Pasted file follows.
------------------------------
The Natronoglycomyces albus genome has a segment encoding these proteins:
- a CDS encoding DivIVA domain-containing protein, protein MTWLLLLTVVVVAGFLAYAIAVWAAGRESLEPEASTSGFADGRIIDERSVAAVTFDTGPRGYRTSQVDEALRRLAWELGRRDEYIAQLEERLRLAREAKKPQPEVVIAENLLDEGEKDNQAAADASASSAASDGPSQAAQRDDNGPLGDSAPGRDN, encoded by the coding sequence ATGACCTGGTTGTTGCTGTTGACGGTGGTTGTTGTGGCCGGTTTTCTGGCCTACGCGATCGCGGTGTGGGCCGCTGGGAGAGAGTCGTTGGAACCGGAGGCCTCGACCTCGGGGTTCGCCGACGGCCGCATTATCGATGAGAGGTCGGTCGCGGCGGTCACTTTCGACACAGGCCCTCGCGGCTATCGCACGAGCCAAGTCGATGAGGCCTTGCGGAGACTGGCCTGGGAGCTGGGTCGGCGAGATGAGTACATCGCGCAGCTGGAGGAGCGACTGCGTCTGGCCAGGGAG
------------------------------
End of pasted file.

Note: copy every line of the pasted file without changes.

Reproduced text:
The Natronoglycomyces albus genome has a segment encoding these proteins:
- a CDS encoding DivIVA domain-containing protein, protein MTWLLLLTVVVVAGFLAYAIAVWAAGRESLEPEASTSGFADGRIIDERSVAAVTFDTGPRGYRTSQVDEALRRLAWELGRRDEYIAQLEERLRLAREAKKPQPEVVIAENLLDEGEKDNQAAADASASSAASDGPSQAAQRDDNGPLGDSAPGRDN, encoded by the coding sequence ATGACCTGGTTGTTGCTGTTGACGGTGGTTGTTGTGGCCGGTTTTCTGGCCTACGCGATCGCGGTGTGGGCCGCTGGGAGAGAGTCGTTGGAACCGGAGGCCTCGACCTCGGGGTTCGCCGACGGCCGCATTATCGATGAGAGGTCGGTCGCGGCGGTCACTTTCGACACAGGCCCTCGCGGCTATCGCACGAGCCAAGTCGATGAGGCCTTGCGGAGACTGGCCTGGGAGCTGGGTCGGCGAGATGAGTACATCGCGCAGCTGGAGGAGCGACTGCGTCTGGCCAGGGAG